A feature-length documentary (Landfill Harmonic), slated for release in 2014, will tell the story of the Cateura Recycled Instrument Orchestra, its founder, the musicians, and their families.

What an inspirational story to explore in the classroom! Here are some links (Spanish and English) to learn more about this story:–ganchero–en-Cateura-a-lutier-de-orquesta


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LTMOOC Week 4: Effective Assessment Tools and Methods

[I’m participating in a Massive Open Online Course (MOOC) for language teachers worldwide that focuses on blended learning in the World Language classroom. This blog post is an assignment for that course.]

Effective Assessment Tools and Methods

Assessment was the topic for Week 4 at the LTMOOC.  I listened to Kathryn Murphy-Judy of Virginia Commonwealth University and read four articles: Assessment (Flinders University), Assessment of Collaborative Learning Project Outcomes (EDUCAUSE), Conduct Assessments of Learning and Teaching (Carnegie Mellon University), and Classroom Assessment Techniques, CATs (Carnegie Mellon University).

What a rewarding week it was! — So many good ideas and concepts. Here’s a recap:

Dr. Murphy-Judy – 3 big take-aways:

1) Technology strengthens the possibilities of language and teaching.

> The ability to slow down TL audio allows students to focus on listening to and listening for common word groupings and phrases.

> Anonymous error correction activities promote greater risk-taking by students.

2) Recycle a written or audio piece for different purposes.

> Possible ways to recycle: Listen to sounds, later listen to vocab, focus on nouns or verbs, look for/listen for cognates, look for/listen for cultural aspects.

> Choose authentic samples with this “recycling” purpose in mind.

3) Online learners need to learn the skills needed for autonomously learning online.

Flinders University – A well-designed assessment is:

  • Authentic and realistic for the learner group
  • Relevant to classroom activities
  • A productive use of student and teacher time
  • A learning experience in its own right
  • Flexible enough to allow degree of student choice and differentiation

EDUCAUSE – Recommendation for collaborative projects with collective outcomes

Establish an accountability contract which spells out specific roles and areas of responsibility for students and teachers; protocols regarding communication, documentation, and technology; timelines; quality standards (rubrics); and accountability checkpoints.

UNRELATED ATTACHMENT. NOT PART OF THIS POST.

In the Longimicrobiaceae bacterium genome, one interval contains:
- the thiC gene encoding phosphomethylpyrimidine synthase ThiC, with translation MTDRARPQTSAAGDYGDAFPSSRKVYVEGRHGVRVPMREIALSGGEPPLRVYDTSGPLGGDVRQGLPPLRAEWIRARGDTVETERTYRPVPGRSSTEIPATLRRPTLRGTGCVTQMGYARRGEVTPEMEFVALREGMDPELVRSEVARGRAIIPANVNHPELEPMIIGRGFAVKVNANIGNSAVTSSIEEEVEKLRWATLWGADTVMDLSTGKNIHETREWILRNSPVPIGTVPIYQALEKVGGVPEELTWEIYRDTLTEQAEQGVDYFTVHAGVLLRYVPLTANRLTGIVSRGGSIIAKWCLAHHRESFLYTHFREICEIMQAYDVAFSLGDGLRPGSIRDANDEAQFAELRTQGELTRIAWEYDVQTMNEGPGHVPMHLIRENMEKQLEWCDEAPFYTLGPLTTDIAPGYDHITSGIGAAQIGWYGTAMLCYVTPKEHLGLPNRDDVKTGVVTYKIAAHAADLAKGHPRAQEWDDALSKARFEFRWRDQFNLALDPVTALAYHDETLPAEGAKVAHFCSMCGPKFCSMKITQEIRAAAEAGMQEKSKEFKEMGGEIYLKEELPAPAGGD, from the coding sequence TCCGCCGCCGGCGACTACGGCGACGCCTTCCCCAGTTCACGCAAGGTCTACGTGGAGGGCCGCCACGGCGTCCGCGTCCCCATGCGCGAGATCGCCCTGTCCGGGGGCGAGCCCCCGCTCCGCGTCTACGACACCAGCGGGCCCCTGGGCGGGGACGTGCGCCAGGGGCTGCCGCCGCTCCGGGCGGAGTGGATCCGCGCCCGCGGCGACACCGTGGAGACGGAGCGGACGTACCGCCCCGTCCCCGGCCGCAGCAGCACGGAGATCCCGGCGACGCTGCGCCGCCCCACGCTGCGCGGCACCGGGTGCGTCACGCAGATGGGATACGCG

Carnegie Mellon University – Two tools for assessing learning and promoting self-assessment

CATs: Formative assessments that make visible the learning that has occurred during the class period, solicit lingering doubts, encourage student-involved assessment, and uncover relevant prior knowledge.

Exam wrappers: To encourage students to process their graded exams more deeply, faculty members devised exam wrappers, short handouts that students complete when an exam is turned back to them. These exam wrappers direct students to review their performance (and the instructor’s feedback) with an eye toward adapting their future learning for better assessment results and overall study skills.

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Posted by on 19 May 2013 in Self-Directed PD



LTMOOC Week 3: Social Interaction and Blended Learning

[I’m participating in a Massive Open Online Course (MOOC) for language teachers worldwide that focuses on blended learning in the World Language classroom. This blog post is an assignment for that course.]

Social Interaction Aspects of Blended Learning/Online Learning/Distance Learning

This week’s readings and expert interview discussed the social interaction aspects of online learning. This focus was very interesting and it was beneficial to think of how the social/interpersonal mode can be applied in the online setting.

I listened to Ed Dixon of UPenn and read two articles: Social Pedagogies (Indiana University-Bloomington) and Incorporating Interaction Into Your Distance Learning Course (Worchester Polytechnic Institute, WPI).